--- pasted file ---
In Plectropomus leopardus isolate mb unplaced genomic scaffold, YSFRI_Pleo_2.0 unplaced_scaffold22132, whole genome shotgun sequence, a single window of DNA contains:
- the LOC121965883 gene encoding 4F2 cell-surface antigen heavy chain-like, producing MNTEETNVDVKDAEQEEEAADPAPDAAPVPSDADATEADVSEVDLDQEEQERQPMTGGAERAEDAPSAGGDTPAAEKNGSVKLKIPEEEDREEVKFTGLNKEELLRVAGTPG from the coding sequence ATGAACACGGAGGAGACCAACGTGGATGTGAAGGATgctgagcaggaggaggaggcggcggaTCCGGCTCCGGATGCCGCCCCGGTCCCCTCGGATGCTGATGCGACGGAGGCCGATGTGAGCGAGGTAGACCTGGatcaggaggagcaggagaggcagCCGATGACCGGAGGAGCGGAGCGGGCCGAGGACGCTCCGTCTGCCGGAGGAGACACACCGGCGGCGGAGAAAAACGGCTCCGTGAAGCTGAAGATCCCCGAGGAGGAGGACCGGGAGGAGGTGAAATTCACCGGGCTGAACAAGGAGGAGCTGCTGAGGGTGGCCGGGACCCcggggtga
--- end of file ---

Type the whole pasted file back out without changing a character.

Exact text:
In Plectropomus leopardus isolate mb unplaced genomic scaffold, YSFRI_Pleo_2.0 unplaced_scaffold22132, whole genome shotgun sequence, a single window of DNA contains:
- the LOC121965883 gene encoding 4F2 cell-surface antigen heavy chain-like, producing MNTEETNVDVKDAEQEEEAADPAPDAAPVPSDADATEADVSEVDLDQEEQERQPMTGGAERAEDAPSAGGDTPAAEKNGSVKLKIPEEEDREEVKFTGLNKEELLRVAGTPG from the coding sequence ATGAACACGGAGGAGACCAACGTGGATGTGAAGGATgctgagcaggaggaggaggcggcggaTCCGGCTCCGGATGCCGCCCCGGTCCCCTCGGATGCTGATGCGACGGAGGCCGATGTGAGCGAGGTAGACCTGGatcaggaggagcaggagaggcagCCGATGACCGGAGGAGCGGAGCGGGCCGAGGACGCTCCGTCTGCCGGAGGAGACACACCGGCGGCGGAGAAAAACGGCTCCGTGAAGCTGAAGATCCCCGAGGAGGAGGACCGGGAGGAGGTGAAATTCACCGGGCTGAACAAGGAGGAGCTGCTGAGGGTGGCCGGGACCCcggggtga